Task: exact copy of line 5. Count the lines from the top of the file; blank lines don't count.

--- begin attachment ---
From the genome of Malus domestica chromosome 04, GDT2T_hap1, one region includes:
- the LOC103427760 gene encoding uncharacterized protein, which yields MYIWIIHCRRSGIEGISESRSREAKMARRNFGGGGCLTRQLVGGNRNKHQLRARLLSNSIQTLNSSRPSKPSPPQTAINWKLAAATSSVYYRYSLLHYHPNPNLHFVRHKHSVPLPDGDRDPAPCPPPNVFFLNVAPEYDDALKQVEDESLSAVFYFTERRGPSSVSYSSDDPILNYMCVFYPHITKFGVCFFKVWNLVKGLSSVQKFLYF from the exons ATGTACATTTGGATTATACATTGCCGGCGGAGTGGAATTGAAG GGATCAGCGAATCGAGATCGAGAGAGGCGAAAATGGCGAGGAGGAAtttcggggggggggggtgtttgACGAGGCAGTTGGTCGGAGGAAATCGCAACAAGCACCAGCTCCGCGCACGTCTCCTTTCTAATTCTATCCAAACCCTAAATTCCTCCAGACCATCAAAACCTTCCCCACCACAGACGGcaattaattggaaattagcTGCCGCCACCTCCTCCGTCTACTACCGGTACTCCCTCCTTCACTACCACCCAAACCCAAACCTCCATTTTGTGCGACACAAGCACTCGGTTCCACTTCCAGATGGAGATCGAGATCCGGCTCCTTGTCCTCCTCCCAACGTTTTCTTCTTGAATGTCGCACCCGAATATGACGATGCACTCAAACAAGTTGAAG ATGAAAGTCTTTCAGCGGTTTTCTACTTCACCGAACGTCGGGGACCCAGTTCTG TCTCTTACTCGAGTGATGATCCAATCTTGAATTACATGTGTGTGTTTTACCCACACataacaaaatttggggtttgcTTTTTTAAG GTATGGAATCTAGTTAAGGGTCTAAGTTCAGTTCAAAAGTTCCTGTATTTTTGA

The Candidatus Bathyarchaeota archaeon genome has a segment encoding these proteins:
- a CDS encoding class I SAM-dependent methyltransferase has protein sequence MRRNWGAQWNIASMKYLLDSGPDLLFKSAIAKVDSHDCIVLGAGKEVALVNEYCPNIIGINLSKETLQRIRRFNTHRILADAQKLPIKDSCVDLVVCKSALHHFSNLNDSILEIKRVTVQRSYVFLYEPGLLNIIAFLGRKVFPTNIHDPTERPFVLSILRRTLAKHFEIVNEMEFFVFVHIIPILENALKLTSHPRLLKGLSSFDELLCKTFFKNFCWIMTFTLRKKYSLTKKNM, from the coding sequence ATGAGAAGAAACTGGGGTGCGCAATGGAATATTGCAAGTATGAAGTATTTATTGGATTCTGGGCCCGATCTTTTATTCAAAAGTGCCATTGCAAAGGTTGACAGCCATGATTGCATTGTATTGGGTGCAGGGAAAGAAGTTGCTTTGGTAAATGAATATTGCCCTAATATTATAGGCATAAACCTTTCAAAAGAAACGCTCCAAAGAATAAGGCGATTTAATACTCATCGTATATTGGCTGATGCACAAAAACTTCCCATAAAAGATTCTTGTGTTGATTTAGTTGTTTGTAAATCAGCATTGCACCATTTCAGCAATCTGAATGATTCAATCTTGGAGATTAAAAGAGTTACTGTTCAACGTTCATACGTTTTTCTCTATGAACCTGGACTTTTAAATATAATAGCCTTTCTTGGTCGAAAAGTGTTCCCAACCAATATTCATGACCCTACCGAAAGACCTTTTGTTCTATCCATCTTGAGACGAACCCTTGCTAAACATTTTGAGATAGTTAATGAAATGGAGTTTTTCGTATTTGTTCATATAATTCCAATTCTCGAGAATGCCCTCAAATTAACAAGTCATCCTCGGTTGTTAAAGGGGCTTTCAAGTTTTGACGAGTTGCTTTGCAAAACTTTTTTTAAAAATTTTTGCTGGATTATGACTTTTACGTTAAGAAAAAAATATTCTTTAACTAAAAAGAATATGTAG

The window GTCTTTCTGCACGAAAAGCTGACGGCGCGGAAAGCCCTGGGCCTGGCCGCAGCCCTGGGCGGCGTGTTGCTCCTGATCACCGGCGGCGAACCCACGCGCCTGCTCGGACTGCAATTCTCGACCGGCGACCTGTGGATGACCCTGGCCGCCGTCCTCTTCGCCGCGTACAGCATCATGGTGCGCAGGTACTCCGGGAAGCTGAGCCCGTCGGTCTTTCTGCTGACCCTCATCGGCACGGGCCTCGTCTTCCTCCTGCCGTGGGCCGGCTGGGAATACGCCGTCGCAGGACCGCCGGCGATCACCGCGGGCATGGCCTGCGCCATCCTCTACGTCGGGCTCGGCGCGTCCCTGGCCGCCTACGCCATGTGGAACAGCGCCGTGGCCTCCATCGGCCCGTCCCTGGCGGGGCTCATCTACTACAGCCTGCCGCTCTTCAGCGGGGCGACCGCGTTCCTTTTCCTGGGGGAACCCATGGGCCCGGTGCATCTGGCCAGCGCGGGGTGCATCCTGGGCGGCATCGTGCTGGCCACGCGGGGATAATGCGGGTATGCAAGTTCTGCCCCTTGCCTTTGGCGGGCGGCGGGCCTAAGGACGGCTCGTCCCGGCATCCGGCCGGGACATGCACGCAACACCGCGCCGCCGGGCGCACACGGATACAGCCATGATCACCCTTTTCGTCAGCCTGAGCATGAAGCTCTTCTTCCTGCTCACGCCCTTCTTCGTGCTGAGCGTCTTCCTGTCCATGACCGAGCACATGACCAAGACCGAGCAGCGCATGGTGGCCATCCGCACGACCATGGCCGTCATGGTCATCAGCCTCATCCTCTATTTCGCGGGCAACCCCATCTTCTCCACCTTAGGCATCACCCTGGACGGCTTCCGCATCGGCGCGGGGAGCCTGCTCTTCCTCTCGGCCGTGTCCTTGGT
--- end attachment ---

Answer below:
The window GTCTTTCTGCACGAAAAGCTGACGGCGCGGAAAGCCCTGGGCCTGGCCGCAGCCCTGGGCGGCGTGTTGCTCCTGATCACCGGCGGCGAACCCACGCGCCTGCTCGGACTGCAATTCTCGACCGGCGACCTGTGGATGACCCTGGCCGCCGTCCTCTTCGCCGCGTACAGCATCATGGTGCGCAGGTACTCCGGGAAGCTGAGCCCGTCGGTCTTTCTGCTGACCCTCATCGGCACGGGCCTCGTCTTCCTCCTGCCGTGGGCCGGCTGGGAATACGCCGTCGCAGGACCGCCGGCGATCACCGCGGGCATGGCCTGCGCCATCCTCTACGTCGGGCTCGGCGCGTCCCTGGCCGCCTACGCCATGTGGAACAGCGCCGTGGCCTCCATCGGCCCGTCCCTGGCGGGGCTCATCTACTACAGCCTGCCGCTCTTCAGCGGGGCGACCGCGTTCCTTTTCCTGGGGGAACCCATGGGCCCGGTGCATCTGGCCAGCGCGGGGTGCATCCTGGGCGGCATCGTGCTGGCCACGCGGGGATAATGCGGGTATGCAAGTTCTGCCCCTTGCCTTTGGCGGGCGGCGGGCCTAAGGACGGCTCGTCCCGGCATCCGGCCGGGACATGCACGCAACACCGCGCCGCCGGGCGCACACGGATACAGCCATGATCACCCTTTTCGTCAGCCTGAGCATGAAGCTCTTCTTCCTGCTCACGCCCTTCTTCGTGCTGAGCGTCTTCCTGTCCATGACCGAGCACATGACCAAGACCGAGCAGCGCATGGTGGCCATCCGCACGACCATGGCCGTCATGGTCATCAGCCTCATCCTCTATTTCGCGGGCAACCCCATCTTCTCCACCTTAGGCATCACCCTGGACGGCTTCCGCATCGGCGCGGGGAGCCTGCTCTTCCTCTCGGCCGTGTCCTTGGT